Using Immunities and Defenses to Impede Accountability

The Military Commissions Act

“Advice of Counsel” Defense

  • Section 8(b) precludes culpability for war crimes:
    • Approved by the U.S. Government
    • Authorized by “advice of counsel”
    • Occurring between 9/11/01 – 1/30/05

This provision:

    • Grants immunity to human rights abusers
    • Violates international law
    • Creates a culture of impunity
    • Precludes civil and criminal accountability
    • Denies right to truth, justice, and reparation
obstacles to accountability4
Obstacles to Accountability

Using Immunities and Defenses to Impede Accountability

Misuse of the State Secrets Doctrine

Intended Purpose:

  • Evidentiary privilege
  • Withhold specific evidence to protect national security

Misuse:

  • Invoked to have cases dismissed entirely

This practice:

  • Prevents victims from knowing truth about abuses
  • Denies justice todetainees and other victims
  • Shields perpetrators from accountability
obstacles to accountability5
Obstacles to Accountability

Using Immunities and Defenses to Impede Accountability

“Qualified Immunity” Defense

Intended Purpose:

  • Protect officials from frivolous lawsuits

Misuse:

  • Invoked to preclude liability for torture and other abuse
  • Claimed detainees’ right to freedom from torture “not clearly established”

This practice:

  • Prevents victims from knowing truth about abuses
  • Denies victims right to justice
  • Precludes possibility of obtaining reparation
obstacles to accountability6
Obstacles to Accountability

Using Statutes of Limitation to Preclude Prosecutions

Existing statutes of limitation:

  • Most U.S. federal crimes: 5 years.
  • Torture (not resulting in death): 8 years.
  • Torture (resulting in death): none.
  • Conspiracy:5 years.

Statutes of limitation for human rights abuses:

  • Violate international law
  • Impede victims’ rights to justice and reparation
  • Contribute to an environment of impunity

The United States Government must:

  • Initiate criminal investigations into abuses
  • Amend U.S. law to toll or repeal statutes of limitations
obstacles to accountability7
Obstacles to Accountability

Bilateral Immunity Agreements (BIAs)

BIA Policy:

  • United States has signed 100+ BIAs with other countries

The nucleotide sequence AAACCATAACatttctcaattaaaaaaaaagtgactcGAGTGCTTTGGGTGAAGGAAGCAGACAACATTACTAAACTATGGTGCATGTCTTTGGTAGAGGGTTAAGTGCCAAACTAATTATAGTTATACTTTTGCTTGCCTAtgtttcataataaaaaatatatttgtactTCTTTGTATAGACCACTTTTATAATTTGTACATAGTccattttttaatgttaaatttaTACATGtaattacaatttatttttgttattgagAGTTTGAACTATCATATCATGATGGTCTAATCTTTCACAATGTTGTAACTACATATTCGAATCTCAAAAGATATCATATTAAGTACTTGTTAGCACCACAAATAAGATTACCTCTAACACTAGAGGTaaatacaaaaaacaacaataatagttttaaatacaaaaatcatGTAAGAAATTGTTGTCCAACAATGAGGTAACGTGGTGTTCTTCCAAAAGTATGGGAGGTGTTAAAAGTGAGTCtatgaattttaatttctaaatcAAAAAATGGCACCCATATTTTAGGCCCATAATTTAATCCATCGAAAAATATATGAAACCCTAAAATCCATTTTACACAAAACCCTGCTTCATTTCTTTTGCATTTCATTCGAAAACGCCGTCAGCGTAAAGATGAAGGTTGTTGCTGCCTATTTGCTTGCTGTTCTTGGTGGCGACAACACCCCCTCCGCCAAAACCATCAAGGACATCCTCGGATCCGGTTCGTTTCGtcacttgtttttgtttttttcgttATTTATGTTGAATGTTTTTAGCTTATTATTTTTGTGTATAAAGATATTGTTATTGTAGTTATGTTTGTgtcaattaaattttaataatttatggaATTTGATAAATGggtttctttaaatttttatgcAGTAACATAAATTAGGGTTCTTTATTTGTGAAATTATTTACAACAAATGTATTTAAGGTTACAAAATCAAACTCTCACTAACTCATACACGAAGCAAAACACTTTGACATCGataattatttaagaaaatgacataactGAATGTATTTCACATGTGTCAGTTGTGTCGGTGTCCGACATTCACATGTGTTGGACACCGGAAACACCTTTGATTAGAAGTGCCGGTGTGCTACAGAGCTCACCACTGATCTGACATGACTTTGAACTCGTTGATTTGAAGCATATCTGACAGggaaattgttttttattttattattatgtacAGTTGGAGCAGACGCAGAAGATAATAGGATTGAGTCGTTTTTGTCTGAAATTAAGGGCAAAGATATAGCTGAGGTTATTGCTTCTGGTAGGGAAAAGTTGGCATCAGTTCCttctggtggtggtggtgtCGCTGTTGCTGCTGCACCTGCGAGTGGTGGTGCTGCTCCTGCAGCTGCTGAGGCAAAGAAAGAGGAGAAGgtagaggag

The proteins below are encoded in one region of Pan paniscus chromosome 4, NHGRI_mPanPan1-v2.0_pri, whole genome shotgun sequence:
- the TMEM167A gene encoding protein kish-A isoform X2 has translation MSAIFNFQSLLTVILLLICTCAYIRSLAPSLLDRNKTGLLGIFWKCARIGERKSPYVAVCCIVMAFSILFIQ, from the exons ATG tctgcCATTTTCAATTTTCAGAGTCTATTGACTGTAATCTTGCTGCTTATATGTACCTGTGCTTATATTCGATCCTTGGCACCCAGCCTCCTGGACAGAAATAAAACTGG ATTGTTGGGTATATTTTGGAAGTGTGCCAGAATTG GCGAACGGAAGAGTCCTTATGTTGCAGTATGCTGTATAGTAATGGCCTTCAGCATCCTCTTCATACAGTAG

• Congress recently rescinded legislation authorizing the BIA policy
  • But BIAs have not yet been revoked

Enforcement of BIAs would:

  • Grant immunity for war crimes and crimes against humanity
  • Deny right to redress and justice
  • Encourage countries to ignore obligation to punish abuses

The United States Government should:

  • Revoke BIAs
  • Sign and ratify Rome Statute
proposed accountability measures
Proposed Accountability Measures

Various accountability measures might be used to address these abuses:

  • Criminal investigations and prosecutions
  • Commissions of inquiry
  • FOIA requests and litigation
  • Reparations
proposed accountability measures1
Proposed Accountability Measures

Criminal Investigations and Prosecutions

The United States has a legal obligation to conduct criminal investigations and prosecutions of human rights abuses.

Criminal trials would:

  • Restore victims’ rights to truth and justice
  • Afford victims and society right to know extent of Government’s involvement
  • Deter future abuses
  • Reaffirm commitment to human rights and rule of law

The United States Government must:

  • Effectively investigate human rights violations
  • Identify perpetrators
  • Prosecute and punish those responsible
proposed accountability measures2
Proposed Accountability Measures

Commissions of inquiry

A commission of inquiry would:

  • Afford victims and society the facts about abuse
  • Identify those responsible

A commission of inquiry would not:

  • Hold perpetrators accountable
  • Grant reparations to victims
  • Satisfy the United States’ legal obligations, if immunity is granted

The United States must:

  • Effectively investigate human rights abuses
  • Identify those responsible
proposed accountability measures3
Proposed Accountability Measures

FOIA requests and litigation

  • Used to secure information about violations of law committed by United States Government officials
  • But only provide a partial view, and cannot serve as primary means of obtaining truth about abuses
  • The United States Government itself must investigate:
    • abuses committed
    • extent of the Government’s role in those abuses
    • rationale for the decisions to implement these policies
    • ramifications of these events
proposed accountability measures4
Proposed Accountability Measures

Reparations

The following forms of reparation may be required:

  • Restitution
    • Restore victims to place of residence or another country where they will be safe from harm
  • Compensation for:
    • Physical or mental harm
    • Lost opportunities and lost earnings
    • Medical and legal fees
  • Rehabilitation, including:
    • Medical or psychological care
    • Social or legal services
  • Satisfaction
    • Reveal truth about abuses
    • Issue public apology
conclusion
Conclusion

Evidence of human rights violations committed by United States Government officials is incontrovertible.

To meet its legal obligations, United States Government must:

  • promptly and effectively investigate abuses
  • ensure those responsible are held to account
  • provide adequate reparation to victims of abuse
request
Request

Issue recommendations that the United States Government:

  • Initiate criminal investigations and prosecutions
  • Reform laws that deny victims the right to truth, justice, and reparation
  • Undertake other institutional reforms necessary to bring Government into compliance with international legal obligations
  • Make any and all necessary reparations, including issuing a public apology to victims